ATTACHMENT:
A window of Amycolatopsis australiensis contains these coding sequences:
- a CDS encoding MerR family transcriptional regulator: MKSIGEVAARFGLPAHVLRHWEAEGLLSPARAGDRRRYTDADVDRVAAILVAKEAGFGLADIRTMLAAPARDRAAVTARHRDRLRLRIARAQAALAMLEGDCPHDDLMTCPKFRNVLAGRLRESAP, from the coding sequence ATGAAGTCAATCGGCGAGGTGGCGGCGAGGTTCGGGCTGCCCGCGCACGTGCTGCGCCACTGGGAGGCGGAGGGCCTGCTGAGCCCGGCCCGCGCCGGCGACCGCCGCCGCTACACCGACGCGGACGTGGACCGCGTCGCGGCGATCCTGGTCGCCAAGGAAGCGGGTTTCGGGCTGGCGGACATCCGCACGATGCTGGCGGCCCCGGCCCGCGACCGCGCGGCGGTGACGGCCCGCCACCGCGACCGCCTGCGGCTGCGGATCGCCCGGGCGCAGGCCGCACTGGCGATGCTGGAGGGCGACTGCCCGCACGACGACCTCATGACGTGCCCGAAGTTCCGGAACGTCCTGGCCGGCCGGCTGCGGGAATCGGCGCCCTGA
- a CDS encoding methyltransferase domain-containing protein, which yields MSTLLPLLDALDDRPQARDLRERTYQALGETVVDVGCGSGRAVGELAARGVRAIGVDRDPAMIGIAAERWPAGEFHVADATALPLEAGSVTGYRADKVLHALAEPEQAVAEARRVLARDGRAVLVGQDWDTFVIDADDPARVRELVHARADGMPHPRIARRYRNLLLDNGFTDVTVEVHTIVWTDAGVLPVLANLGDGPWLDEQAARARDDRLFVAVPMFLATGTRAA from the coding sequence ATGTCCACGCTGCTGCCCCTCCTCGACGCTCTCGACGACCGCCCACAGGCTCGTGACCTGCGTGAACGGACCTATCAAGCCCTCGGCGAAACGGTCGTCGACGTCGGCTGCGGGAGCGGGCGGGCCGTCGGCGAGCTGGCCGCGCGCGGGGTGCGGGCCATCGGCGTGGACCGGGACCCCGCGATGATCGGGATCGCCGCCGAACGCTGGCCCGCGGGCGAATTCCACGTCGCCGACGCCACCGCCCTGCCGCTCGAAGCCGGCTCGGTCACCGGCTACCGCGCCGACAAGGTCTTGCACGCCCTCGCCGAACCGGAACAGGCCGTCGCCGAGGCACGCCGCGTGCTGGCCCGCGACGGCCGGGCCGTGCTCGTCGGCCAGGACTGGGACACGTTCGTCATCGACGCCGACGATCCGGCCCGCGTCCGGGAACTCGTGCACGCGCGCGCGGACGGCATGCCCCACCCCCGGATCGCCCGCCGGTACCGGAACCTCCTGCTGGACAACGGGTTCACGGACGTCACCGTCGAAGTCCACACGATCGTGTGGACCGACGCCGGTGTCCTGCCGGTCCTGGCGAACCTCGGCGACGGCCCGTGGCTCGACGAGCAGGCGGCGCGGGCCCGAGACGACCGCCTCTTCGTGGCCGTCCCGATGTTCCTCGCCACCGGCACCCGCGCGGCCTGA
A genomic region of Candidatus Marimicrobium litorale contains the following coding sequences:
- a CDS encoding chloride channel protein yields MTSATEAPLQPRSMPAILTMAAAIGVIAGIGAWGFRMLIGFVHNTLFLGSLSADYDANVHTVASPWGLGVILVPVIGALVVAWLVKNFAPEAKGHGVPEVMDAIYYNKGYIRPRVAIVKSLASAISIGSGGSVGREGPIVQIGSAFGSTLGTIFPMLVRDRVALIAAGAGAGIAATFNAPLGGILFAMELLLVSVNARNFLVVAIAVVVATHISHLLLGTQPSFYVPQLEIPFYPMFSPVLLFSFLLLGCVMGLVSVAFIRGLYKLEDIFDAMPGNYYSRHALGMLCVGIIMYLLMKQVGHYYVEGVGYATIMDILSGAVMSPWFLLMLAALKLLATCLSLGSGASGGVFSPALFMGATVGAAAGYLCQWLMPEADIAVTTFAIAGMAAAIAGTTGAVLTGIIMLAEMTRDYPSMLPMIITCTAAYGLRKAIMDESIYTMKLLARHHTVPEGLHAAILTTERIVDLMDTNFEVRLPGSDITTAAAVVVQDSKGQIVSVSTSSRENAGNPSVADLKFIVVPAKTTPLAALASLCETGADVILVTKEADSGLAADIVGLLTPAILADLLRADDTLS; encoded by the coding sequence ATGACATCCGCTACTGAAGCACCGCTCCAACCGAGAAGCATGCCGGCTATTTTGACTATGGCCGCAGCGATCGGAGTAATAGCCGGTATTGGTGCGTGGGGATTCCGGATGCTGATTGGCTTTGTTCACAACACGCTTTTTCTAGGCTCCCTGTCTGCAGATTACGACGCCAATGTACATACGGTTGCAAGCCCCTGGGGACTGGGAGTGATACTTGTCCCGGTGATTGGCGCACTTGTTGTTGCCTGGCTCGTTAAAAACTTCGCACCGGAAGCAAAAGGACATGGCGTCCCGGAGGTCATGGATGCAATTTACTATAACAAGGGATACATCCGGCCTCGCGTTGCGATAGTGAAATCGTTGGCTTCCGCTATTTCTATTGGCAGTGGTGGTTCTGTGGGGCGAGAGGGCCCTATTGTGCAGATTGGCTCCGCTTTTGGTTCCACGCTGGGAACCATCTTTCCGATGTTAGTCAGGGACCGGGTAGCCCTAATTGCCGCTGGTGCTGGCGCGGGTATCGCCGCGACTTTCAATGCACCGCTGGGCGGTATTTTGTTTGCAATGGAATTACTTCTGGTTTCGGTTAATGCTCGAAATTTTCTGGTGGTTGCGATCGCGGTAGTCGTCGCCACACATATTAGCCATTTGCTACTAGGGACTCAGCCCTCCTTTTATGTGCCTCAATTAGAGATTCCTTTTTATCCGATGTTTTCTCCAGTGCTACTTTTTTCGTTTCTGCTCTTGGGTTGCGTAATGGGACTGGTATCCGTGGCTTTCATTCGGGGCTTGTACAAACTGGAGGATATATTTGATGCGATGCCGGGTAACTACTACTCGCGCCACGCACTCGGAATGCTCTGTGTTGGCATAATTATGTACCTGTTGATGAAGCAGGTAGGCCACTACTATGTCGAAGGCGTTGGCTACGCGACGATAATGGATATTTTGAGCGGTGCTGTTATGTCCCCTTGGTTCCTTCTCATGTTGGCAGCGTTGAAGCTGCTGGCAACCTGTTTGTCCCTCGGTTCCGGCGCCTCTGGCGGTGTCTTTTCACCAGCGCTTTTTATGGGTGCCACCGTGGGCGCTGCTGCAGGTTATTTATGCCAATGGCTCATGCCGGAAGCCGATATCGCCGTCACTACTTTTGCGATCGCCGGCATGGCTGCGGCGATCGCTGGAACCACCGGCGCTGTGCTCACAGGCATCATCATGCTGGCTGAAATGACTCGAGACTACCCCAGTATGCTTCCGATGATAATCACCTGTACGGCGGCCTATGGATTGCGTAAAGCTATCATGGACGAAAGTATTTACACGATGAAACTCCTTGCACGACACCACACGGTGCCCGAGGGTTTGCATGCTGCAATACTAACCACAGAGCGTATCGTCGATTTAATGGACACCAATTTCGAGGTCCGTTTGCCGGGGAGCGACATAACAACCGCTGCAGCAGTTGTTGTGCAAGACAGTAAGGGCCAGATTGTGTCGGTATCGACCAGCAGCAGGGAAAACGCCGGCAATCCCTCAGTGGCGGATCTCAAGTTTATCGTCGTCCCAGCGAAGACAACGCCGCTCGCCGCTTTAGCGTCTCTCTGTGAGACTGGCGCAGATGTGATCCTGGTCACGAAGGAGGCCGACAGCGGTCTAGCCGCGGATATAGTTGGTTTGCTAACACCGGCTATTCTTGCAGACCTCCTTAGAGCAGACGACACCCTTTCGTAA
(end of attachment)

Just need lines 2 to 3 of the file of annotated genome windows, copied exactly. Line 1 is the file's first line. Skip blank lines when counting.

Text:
- a CDS encoding MerR family transcriptional regulator: MKSIGEVAARFGLPAHVLRHWEAEGLLSPARAGDRRRYTDADVDRVAAILVAKEAGFGLADIRTMLAAPARDRAAVTARHRDRLRLRIARAQAALAMLEGDCPHDDLMTCPKFRNVLAGRLRESAP, from the coding sequence ATGAAGTCAATCGGCGAGGTGGCGGCGAGGTTCGGGCTGCCCGCGCACGTGCTGCGCCACTGGGAGGCGGAGGGCCTGCTGAGCCCGGCCCGCGCCGGCGACCGCCGCCGCTACACCGACGCGGACGTGGACCGCGTCGCGGCGATCCTGGTCGCCAAGGAAGCGGGTTTCGGGCTGGCGGACATCCGCACGATGCTGGCGGCCCCGGCCCGCGACCGCGCGGCGGTGACGGCCCGCCACCGCGACCGCCTGCGGCTGCGGATCGCCCGGGCGCAGGCCGCACTGGCGATGCTGGAGGGCGACTGCCCGCACGACGACCTCATGACGTGCCCGAAGTTCCGGAACGTCCTGGCCGGCCGGCTGCGGGAATCGGCGCCCTGA
- a CDS encoding methyltransferase domain-containing protein, which yields MSTLLPLLDALDDRPQARDLRERTYQALGETVVDVGCGSGRAVGELAARGVRAIGVDRDPAMIGIAAERWPAGEFHVADATALPLEAGSVTGYRADKVLHALAEPEQAVAEARRVLARDGRAVLVGQDWDTFVIDADDPARVRELVHARADGMPHPRIARRYRNLLLDNGFTDVTVEVHTIVWTDAGVLPVLANLGDGPWLDEQAARARDDRLFVAVPMFLATGTRAA from the coding sequence ATGTCCACGCTGCTGCCCCTCCTCGACGCTCTCGACGACCGCCCACAGGCTCGTGACCTGCGTGAACGGACCTATCAAGCCCTCGGCGAAACGGTCGTCGACGTCGGCTGCGGGAGCGGGCGGGCCGTCGGCGAGCTGGCCGCGCGCGGGGTGCGGGCCATCGGCGTGGACCGGGACCCCGCGATGATCGGGATCGCCGCCGAACGCTGGCCCGCGGGCGAATTCCACGTCGCCGACGCCACCGCCCTGCCGCTCGAAGCCGGCTCGGTCACCGGCTACCGCGCCGACAAGGTCTTGCACGCCCTCGCCGAACCGGAACAGGCCGTCGCCGAGGCACGCCGCGTGCTGGCCCGCGACGGCCGGGCCGTGCTCGTCGGCCAGGACTGGGACACGTTCGTCATCGACGCCGACGATCCGGCCCGCGTCCGGGAACTCGTGCACGCGCGCGCGGACGGCATGCCCCACCCCCGGATCGCCCGCCGGTACCGGAACCTCCTGCTGGACAACGGGTTCACGGACGTCACCGTCGAAGTCCACACGATCGTGTGGACCGACGCCGGTGTCCTGCCGGTCCTGGCGAACCTCGGCGACGGCCCGTGGCTCGACGAGCAGGCGGCGCGGGCCCGAGACGACCGCCTCTTCGTGGCCGTCCCGATGTTCCTCGCCACCGGCACCCGCGCGGCCTGA